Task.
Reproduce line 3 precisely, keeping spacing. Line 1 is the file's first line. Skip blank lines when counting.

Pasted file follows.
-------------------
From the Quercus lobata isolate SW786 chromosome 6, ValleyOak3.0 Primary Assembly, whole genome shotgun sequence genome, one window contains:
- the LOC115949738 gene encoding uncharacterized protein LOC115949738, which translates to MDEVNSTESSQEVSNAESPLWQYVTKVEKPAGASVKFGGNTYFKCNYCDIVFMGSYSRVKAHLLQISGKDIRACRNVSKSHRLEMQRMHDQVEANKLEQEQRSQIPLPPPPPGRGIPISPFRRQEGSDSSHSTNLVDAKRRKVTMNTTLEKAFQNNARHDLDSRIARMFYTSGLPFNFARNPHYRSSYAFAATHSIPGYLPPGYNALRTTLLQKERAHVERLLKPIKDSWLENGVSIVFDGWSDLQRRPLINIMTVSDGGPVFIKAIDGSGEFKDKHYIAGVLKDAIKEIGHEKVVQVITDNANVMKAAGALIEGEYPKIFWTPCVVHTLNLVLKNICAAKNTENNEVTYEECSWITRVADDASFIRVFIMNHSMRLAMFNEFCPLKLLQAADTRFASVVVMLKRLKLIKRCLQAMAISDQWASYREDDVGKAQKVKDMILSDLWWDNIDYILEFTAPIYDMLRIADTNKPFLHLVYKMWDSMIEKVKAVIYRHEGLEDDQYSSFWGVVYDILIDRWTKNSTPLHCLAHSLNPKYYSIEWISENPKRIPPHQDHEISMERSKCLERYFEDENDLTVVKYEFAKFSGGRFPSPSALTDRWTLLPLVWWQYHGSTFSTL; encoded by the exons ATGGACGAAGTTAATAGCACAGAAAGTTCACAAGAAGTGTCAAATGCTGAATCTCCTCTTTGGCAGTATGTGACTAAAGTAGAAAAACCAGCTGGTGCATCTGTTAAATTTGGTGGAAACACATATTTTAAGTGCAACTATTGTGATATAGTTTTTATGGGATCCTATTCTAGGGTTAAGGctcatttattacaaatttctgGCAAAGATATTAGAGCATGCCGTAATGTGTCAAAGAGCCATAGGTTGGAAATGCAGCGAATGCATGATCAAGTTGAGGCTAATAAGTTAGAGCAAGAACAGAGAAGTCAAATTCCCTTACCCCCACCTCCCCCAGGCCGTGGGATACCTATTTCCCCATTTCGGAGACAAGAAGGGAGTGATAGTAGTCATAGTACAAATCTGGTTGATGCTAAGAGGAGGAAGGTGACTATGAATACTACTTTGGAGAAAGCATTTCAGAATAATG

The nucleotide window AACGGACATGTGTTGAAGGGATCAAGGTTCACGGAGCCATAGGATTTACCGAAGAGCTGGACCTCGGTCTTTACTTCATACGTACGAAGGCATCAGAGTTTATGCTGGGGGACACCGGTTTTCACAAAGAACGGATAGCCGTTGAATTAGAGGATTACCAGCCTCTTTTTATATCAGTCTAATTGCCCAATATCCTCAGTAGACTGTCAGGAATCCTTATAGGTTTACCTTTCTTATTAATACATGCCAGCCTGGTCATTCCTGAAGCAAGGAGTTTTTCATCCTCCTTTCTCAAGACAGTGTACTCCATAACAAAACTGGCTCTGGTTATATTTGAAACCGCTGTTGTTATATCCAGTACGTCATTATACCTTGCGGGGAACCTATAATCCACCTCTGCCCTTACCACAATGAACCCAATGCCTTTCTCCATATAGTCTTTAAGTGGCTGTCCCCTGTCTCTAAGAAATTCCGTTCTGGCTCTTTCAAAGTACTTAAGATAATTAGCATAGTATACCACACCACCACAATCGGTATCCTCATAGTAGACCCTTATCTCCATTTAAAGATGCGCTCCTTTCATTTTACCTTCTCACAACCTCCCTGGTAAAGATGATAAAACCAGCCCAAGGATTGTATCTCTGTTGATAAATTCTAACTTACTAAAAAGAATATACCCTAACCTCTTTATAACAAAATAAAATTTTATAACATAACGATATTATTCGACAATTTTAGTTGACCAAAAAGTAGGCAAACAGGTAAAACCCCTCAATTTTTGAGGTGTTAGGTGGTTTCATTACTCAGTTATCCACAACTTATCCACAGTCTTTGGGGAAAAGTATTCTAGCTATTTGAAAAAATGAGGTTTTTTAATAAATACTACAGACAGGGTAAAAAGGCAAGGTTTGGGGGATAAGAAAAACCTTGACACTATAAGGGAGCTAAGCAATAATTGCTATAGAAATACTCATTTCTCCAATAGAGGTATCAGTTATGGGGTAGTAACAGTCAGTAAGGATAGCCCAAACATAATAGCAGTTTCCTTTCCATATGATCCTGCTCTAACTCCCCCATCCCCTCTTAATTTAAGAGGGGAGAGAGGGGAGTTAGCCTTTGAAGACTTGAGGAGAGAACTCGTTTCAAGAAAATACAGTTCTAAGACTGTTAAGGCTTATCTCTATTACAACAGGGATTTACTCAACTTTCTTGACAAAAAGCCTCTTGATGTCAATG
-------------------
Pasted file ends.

The nucleotide window AACGGACATGTGTTGAAGGGATCAAGGTTCACGGAGCCATAGGATTTACCGAAGAGCTGGACCTCGGTCTTTACTTCATACGTACGAAGGCATCAGAGTTTATGCTGGGGGACACCGGTTTTCACAAAGAACGGATAGCCGTTGAATTAGAGGATTACCAGCCTCTTTTTATATCAGTCTAATTGCCCAATATCCTCAGTAGACTGTCAGGAATCCTTATAGGTTTACCTTTCTTATTAATACATGCCAGCCTGGTCATTCCTGAAGCAAGGAGTTTTTCATCCTCCTTTCTCAAGACAGTGTACTCCATAACAAAACTGGCTCTGGTTATATTTGAAACCGCTGTTGTTATATCCAGTACGTCATTATACCTTGCGGGGAACCTATAATCCACCTCTGCCCTTACCACAATGAACCCAATGCCTTTCTCCATATAGTCTTTAAGTGGCTGTCCCCTGTCTCTAAGAAATTCCGTTCTGGCTCTTTCAAAGTACTTAAGATAATTAGCATAGTATACCACACCACCACAATCGGTATCCTCATAGTAGACCCTTATCTCCATTTAAAGATGCGCTCCTTTCATTTTACCTTCTCACAACCTCCCTGGTAAAGATGATAAAACCAGCCCAAGGATTGTATCTCTGTTGATAAATTCTAACTTACTAAAAAGAATATACCCTAACCTCTTTATAACAAAATAAAATTTTATAACATAACGATATTATTCGACAATTTTAGTTGACCAAAAAGTAGGCAAACAGGTAAAACCCCTCAATTTTTGAGGTGTTAGGTGGTTTCATTACTCAGTTATCCACAACTTATCCACAGTCTTTGGGGAAAAGTATTCTAGCTATTTGAAAAAATGAGGTTTTTTAATAAATACTACAGACAGGGTAAAAAGGCAAGGTTTGGGGGATAAGAAAAACCTTGACACTATAAGGGAGCTAAGCAATAATTGCTATAGAAATACTCATTTCTCCAATAGAGGTATCAGTTATGGGGTAGTAACAGTCAGTAAGGATAGCCCAAACATAATAGCAGTTTCCTTTCCATATGATCCTGCTCTAACTCCCCCATCCCCTCTTAATTTAAGAGGGGAGAGAGGGGAGTTAGCCTTTGAAGACTTGAGGAGAGAACTCGTTTCAAGAAAATACAGTTCTAAGACTGTTAAGGCTTATCTCTATTACAACAGGGATTTACTCAACTTTCTTGACAAAAAGCCTCTTGATGTCAATG